Just how far will you go for your love of a specific car culture? For Aquilla, he's going to the extremes. Armed with Irezumi on his arms, the Honolulu, Hawaii resident has been quite fascinated with Japanese car culture. So much so that his slammed Subaru BRZ embodies not just one but three subcultures – and it looks as controversial as it sounds.
Spending over a thousand aftermarket hours, Aquilla's BRZ is definitely not for everyone, and that's fine.
Sitting only an inch from the ground, this BRZ represents the Shokatan subculture, which means going as low as possible to the ground. He also used stretched tires so the profile from the rubber's really thin. In combination with the fixed suspension, Aquilla said that the ride's really bumpy. We're not surprised.
Another subculture Aquilla touches on is Onikyan, which means 'demon camber.' In fact, the Subaru has so much negative camber, it's practically running on the tyres' sidewalls. The front wheels measure 18x12 inches while the rear's a bit wider at 18x13. The front camber's set at -50 while the rear's at a ridiculous -63. Because of this, this slammed BRZ's steering wheel only turns up to 180 degrees, making U-turns impossible.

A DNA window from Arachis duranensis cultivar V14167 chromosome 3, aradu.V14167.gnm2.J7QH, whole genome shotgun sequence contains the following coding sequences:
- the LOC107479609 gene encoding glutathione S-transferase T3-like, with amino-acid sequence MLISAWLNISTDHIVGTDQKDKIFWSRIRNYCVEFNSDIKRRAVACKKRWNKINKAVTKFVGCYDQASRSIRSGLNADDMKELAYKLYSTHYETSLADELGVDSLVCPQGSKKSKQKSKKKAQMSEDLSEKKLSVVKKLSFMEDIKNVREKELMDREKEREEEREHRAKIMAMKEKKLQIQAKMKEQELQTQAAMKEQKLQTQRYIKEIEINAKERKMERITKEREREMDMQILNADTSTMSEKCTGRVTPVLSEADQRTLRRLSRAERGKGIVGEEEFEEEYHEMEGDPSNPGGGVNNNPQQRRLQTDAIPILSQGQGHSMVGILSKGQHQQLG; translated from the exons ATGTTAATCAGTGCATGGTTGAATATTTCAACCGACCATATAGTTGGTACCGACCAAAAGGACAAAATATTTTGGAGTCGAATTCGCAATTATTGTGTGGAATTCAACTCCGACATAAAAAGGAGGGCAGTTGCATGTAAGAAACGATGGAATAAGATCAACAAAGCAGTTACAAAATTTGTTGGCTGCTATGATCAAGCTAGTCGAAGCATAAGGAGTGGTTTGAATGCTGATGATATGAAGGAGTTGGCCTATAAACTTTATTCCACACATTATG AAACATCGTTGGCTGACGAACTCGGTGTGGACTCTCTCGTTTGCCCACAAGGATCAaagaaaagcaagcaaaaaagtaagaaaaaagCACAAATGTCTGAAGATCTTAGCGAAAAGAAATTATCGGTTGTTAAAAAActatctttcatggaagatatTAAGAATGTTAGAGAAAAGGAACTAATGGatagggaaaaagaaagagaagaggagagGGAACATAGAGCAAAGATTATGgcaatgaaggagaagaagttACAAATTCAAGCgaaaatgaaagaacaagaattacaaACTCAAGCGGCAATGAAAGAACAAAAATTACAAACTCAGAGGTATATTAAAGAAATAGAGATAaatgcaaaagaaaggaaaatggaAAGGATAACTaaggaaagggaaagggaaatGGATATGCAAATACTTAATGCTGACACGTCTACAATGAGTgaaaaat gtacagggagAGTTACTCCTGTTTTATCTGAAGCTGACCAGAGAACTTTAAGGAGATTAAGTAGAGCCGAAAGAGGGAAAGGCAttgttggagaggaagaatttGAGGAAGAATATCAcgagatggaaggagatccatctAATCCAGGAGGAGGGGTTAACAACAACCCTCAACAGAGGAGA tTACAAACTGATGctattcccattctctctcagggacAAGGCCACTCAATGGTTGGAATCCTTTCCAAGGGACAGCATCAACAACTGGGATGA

Do you see those crazy exhaust pipes at the back of Aquilla's BRZ? Those represent the Bosozuku subculture. It's pretty rampant among various types of cars in Japan, such as vans, saloons, and even Kei cars, but seeing it on a slammed coupe is quite interesting.
Aquilla's pretty aware of the public's perception of his car, but he doesn't really care. Some people love it, while some – and understandably so – are appalled by it. We say to each his own and we laud him for going for what he wants rather than listen to what others have to say.